Study: No Longer A City On A Hill: Massachusetts Degrades Its K–12 History Standards

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The Massachusetts Board of Elementary and Secondary Education should reject a proposed rewrite of the Massachusetts History and Social Science Curriculum Framework in its entirety and immediately restore the state’s 2003 framework, considered among the strongest in the country, according to a new research paper titled, No Longer a City on a Hill: Massachusetts Degrades Its K-12 History Standards, published by Pioneer Institute.

“The 2018 revision fails to provide effective history education. It must be replaced with a framework that requires much of students but offers them, in return, a share of our common treasure,” wrote the paper’s authors, David Randall, director of research at the National Association of Scholars; Will Fitzhugh, founder of the The Concord Review, and Jane Robbins, senior fellow at the American Principles Project.

The authors argue that the draft of the new framework, released for public comment in January, “eviscerates” the 2003 framework and degrades it in five ways.

  1. It replaces coherent sequences of American and European history with incoherent fragments.
  2. It is 50 percent longer than the 2003 framework and presents the standards in “unreadable education-school jargon.”
  3. It replaces the earlier framework’s full account of our country’s European past and replaces much of it with “the history of politically correct protest movements.”
  4. It allots insufficient time for students to learn European and American history.
  5. It eliminates the already developed 2009 history MCAS assessment and substitutes hollow “expectations” for each grade.

“Each of the 2018 Revision’s failings is sufficient to disqualify it as an adequate standard for K–12 history instruction,” according to the authors. “It should be rejected outright.”

In 2003 the Massachusetts History and Social Science Curriculum Framework was created as part of the Massachusetts Education Reform Act. It contained grade-by-grade standards for core essential learning. While history instruction in K-12 schools has been in decline for decades, according to the authors, history education in Massachusetts has fared better until changes were made in 2009.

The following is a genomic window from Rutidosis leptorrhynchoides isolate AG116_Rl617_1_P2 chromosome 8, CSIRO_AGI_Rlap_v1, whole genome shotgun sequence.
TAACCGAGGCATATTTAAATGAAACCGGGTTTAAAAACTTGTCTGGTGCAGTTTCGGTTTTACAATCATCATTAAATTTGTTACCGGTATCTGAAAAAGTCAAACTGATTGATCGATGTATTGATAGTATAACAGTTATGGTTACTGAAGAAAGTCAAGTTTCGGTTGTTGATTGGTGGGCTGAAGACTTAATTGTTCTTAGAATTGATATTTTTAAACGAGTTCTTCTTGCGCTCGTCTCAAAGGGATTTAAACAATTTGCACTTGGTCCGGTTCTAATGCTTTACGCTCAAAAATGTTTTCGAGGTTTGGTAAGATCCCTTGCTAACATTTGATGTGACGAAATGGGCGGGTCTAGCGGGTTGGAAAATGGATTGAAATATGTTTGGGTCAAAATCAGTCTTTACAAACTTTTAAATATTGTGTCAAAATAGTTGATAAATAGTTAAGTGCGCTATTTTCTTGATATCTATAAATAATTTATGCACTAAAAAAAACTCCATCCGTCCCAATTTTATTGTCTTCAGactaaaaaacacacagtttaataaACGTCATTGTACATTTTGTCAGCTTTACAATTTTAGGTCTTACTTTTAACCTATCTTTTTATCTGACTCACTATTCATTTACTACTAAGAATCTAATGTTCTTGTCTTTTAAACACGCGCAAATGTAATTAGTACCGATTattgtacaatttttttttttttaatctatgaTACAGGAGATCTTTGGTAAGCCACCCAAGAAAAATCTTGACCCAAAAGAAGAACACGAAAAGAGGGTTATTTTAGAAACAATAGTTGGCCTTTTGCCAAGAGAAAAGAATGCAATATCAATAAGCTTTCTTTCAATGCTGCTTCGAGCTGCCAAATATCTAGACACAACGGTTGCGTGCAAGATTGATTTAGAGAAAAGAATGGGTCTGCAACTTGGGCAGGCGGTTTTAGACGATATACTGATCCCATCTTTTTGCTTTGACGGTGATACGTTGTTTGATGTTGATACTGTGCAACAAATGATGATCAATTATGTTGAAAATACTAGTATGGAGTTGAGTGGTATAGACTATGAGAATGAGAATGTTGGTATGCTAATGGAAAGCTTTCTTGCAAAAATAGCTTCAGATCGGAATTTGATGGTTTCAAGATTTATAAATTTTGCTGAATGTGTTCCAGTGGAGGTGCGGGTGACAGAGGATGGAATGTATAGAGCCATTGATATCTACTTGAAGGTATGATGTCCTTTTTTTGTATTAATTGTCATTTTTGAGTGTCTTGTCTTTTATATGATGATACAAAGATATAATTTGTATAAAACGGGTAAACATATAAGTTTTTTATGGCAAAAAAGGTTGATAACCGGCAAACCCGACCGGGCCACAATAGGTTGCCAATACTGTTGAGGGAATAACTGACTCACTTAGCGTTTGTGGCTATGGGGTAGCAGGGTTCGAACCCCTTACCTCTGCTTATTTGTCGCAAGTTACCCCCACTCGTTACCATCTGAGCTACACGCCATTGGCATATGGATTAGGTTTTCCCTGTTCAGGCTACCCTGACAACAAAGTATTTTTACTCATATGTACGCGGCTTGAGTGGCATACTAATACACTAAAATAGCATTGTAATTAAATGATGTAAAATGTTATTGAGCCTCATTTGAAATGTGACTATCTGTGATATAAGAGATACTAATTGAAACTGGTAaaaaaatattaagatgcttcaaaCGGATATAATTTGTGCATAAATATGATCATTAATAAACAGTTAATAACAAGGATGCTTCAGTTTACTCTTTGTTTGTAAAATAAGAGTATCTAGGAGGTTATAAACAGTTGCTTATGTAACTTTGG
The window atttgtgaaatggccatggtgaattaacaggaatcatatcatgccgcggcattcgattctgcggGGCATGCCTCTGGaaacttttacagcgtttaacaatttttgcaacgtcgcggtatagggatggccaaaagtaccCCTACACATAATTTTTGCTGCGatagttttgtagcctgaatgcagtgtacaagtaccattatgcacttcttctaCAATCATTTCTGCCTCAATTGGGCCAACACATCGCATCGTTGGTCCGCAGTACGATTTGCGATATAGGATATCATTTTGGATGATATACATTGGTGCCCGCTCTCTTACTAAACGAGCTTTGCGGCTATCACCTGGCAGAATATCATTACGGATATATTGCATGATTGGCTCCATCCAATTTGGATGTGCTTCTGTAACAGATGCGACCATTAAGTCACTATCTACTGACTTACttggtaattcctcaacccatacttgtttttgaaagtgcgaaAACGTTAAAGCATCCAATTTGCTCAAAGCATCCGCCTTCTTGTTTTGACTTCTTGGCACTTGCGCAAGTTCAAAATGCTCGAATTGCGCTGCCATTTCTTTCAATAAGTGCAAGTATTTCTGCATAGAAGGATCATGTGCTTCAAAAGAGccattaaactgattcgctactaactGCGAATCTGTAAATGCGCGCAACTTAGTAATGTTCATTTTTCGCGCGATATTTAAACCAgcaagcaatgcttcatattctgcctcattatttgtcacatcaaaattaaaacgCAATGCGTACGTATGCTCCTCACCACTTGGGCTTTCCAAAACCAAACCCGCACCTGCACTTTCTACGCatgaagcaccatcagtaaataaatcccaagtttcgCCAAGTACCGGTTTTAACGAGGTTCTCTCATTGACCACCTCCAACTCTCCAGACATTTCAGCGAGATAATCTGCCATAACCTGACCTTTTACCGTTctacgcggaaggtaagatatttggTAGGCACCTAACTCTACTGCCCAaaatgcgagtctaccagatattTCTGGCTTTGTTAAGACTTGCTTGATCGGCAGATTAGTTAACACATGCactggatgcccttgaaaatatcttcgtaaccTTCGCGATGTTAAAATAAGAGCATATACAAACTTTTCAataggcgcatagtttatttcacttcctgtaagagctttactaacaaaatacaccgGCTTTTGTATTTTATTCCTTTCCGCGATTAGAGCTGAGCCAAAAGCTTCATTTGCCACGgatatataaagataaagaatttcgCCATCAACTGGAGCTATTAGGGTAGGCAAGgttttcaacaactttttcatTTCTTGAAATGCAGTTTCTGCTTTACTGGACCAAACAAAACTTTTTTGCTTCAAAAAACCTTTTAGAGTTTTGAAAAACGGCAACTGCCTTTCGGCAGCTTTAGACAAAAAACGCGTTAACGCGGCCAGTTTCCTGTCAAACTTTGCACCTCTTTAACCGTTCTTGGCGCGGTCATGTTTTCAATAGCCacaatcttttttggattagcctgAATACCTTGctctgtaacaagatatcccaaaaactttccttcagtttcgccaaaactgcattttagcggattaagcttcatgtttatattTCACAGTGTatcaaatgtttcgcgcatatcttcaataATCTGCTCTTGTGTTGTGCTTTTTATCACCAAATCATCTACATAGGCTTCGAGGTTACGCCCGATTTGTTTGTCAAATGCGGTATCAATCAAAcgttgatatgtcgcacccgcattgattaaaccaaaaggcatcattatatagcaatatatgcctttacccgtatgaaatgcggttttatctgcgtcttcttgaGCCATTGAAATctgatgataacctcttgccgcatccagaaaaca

In 2009 the Board of Elementary and Secondary Education (BESE) suspended the history and social science framework. In 2016 the Department of Elementary and Secondary Education (DESE) introduced a rewrite of the framework, the result of what the authors called “an exercise in progressive educational propaganda and vocational training for how to be a political activist.” The rewrite was approved by BESE and posted for public comment in January 2018.

Along with rejecting the revised standards outright, the authors made several recommendations on ways that DESE could strengthen civics instruction in the state.

These include turning the 2003 framework’s United States Government elective into a required course; endorsing the Civics Education Initiative, already enacted in 15 states, which requires high school students to pass the same test that immigrants applying for U.S. citizenship must pass; and adding a civics component to the MCAS history test.

The Pioneer paper features a preface from Paul Reid, the co-author with William Manchester of Winston Churchill, The Last Lion: Defender of the Realm, 1940-1965.  In 2004, Manchester requested that Reid complete the last volume of Manchester’s Churchill trilogy.  The book was a New York Times bestseller and named one of the best books of 2012 by The Wall Street Journal.

About the Authors

David Randall is Director of Research at the National Association of Scholars. He received his PhD in History from Rutgers University.

Will Fitzhugh earned bachelor’s and master’s degrees from Harvard. He founded The Concord Review, which for 30 years, has published student history essays from around the globe.

Jane Robbins is a senior fellow at the American Principles Project. She earned a J.D. from Harvard Law School.

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